AbstractpH-responsive biopolymers are employed in a plethora of biomedical and pharmaceutical applications, including the scope of designing enteric delivery systems to delay the drug release until reaching to the proximal and distal small intestines as the targeted sites (pH ~ 6.2 to 7.8) to induce systemic or localized therapeutic effects. However, there are shortage of GRAS (generally recognized as safe) pH-responsive polymers derived from sustainable resources with comparable features to the semi/synthetic counterparts in terms of performance, simplicity of processing, ease of modelling, and attaining reproducibility throughout the scale of production. In this insight, numbers of candidate polyacids biopolymers with pH-responsive properties were addressed thoroughly in the literature, however with limited exploration in designing enteric drug delivery systems (DDS) for pH-responsive drug delivery, including Jujuba/e (JUB), gum karaya (OGK), acemannan (ACN), arabinoxylan (AX), citrus pectin, casein protein (CAS), soya protein isolate (SPI), zein protein (ZN), whey protein isolate (WPI), and egg white protein (EGW).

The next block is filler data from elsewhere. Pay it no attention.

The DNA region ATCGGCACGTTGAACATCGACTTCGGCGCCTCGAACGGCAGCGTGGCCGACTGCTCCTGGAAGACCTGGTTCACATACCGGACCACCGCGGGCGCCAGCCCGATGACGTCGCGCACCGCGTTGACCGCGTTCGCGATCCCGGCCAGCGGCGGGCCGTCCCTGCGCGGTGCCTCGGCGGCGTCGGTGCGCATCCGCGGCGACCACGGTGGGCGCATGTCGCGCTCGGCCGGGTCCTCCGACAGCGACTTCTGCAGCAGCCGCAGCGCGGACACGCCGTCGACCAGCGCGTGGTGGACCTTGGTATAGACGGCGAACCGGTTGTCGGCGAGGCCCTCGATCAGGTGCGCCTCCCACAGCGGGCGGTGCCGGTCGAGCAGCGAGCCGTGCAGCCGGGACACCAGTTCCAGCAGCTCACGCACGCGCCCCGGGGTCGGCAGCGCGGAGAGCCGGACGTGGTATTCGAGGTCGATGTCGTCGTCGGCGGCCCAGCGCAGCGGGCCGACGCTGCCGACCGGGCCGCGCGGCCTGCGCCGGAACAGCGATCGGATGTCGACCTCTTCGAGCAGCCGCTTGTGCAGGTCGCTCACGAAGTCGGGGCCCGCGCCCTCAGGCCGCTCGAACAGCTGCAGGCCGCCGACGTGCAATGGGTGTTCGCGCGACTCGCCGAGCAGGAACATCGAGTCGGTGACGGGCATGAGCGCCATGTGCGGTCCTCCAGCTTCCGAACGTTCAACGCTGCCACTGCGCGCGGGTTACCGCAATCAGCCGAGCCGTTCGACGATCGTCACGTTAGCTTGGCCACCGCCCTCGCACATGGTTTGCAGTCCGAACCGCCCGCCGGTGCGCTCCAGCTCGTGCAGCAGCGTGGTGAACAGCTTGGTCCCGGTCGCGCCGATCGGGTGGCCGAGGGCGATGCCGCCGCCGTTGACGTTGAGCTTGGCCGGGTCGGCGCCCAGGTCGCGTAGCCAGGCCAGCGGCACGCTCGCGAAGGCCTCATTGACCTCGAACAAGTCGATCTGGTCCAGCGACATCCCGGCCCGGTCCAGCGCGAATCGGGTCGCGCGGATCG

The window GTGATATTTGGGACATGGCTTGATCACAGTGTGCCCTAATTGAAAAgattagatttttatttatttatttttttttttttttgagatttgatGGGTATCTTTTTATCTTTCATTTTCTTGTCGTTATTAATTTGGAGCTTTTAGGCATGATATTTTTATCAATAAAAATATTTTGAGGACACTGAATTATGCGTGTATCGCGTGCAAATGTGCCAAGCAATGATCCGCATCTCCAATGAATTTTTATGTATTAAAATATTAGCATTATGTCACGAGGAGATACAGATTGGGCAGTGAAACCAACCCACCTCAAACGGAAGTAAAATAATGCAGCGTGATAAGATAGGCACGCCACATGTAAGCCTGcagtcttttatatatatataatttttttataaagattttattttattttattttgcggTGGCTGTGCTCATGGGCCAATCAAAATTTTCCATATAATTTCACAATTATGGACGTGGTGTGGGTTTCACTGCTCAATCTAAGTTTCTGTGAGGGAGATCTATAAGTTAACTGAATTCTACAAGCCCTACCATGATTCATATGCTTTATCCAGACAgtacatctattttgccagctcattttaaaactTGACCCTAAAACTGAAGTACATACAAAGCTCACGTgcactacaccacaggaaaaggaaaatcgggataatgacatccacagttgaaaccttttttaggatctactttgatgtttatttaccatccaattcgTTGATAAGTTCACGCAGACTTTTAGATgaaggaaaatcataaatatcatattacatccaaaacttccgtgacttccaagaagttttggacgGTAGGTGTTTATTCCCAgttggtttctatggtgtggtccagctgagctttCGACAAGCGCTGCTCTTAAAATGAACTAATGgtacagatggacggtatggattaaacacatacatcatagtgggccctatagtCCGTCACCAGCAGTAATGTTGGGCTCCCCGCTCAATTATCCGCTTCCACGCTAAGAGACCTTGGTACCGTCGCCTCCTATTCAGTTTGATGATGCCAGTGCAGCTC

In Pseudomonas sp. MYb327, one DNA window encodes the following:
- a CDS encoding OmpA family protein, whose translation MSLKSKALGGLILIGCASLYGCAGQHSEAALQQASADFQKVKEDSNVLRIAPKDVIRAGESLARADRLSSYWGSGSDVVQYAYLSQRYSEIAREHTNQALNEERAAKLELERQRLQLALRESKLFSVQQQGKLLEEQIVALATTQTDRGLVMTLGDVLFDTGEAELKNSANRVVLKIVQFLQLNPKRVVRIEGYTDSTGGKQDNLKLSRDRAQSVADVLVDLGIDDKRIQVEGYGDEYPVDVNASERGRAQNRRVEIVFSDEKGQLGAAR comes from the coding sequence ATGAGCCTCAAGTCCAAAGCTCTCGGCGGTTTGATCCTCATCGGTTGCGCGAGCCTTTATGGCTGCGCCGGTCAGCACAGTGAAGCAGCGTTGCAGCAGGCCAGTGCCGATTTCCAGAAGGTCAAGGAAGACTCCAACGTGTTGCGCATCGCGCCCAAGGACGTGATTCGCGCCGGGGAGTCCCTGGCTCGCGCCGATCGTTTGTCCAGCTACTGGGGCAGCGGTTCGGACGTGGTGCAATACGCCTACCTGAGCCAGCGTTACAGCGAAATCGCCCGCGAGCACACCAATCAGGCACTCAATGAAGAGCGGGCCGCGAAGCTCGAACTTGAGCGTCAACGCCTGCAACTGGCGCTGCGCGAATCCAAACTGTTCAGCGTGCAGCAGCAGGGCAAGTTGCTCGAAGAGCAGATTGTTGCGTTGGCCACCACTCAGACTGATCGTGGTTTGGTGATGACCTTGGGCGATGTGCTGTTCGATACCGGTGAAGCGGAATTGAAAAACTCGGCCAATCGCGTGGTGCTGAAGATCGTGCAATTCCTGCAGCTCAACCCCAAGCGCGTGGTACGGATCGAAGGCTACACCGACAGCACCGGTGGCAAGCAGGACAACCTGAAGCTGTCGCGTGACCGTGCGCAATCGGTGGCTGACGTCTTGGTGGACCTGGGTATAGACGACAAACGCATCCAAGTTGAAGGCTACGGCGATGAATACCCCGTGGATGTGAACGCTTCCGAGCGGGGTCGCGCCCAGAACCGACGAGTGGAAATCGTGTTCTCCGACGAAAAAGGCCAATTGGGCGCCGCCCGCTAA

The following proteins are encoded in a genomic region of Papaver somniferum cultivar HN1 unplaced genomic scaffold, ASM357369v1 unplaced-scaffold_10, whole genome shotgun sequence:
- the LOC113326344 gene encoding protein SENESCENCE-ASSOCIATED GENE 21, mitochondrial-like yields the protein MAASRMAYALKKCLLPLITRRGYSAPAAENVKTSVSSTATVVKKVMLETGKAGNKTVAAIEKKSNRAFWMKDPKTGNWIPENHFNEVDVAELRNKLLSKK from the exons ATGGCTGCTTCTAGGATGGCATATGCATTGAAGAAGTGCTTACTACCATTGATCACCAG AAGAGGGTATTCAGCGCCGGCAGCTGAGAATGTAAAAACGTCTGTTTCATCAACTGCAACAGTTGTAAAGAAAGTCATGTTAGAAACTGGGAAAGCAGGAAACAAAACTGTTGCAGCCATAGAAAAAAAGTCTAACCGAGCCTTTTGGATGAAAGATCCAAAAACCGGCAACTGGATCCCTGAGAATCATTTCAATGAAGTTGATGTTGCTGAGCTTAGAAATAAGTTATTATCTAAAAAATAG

This research aimed to investigate novel, green, GRAS pH-responsive polyacids for controlled drug release applications as gastro-resistance solid dosage forms, classified as polysaccharides and proteins-based polyacids that contain ionizable acidic functional moieties (i.e., -COOH), with estimated acid dissociation constant (pKa) and isoelectric point (IP) values between 2.5 to 5.8, demonstrating the lowest possible ionization and solubility upon the exposure to gastric simulated conditions (pH 1.2) and oppositely attaining maximum ionization (plateau) when exposed to the intestinal simulated conditions (pH 6.8 – pH 7.4). To propose simple approaches to conduct processing and purification of the investigated biomaterial. To perform physicochemical characterization and pH-responsive tests (pHRT) of the processed grades. To apply these bio-grades in the design of pH-responsive gastro-resistance scaffolds, including film-coated tablets, compaction-coated tablets, and compressed-matrix, thence evaluating their enteric performance and pH-sensitivity in modulating drug release (prednisolone) upon conducting in-vitro dissolution studies using USP-II dissolution apparatus, exposed to compendial simulated GI media.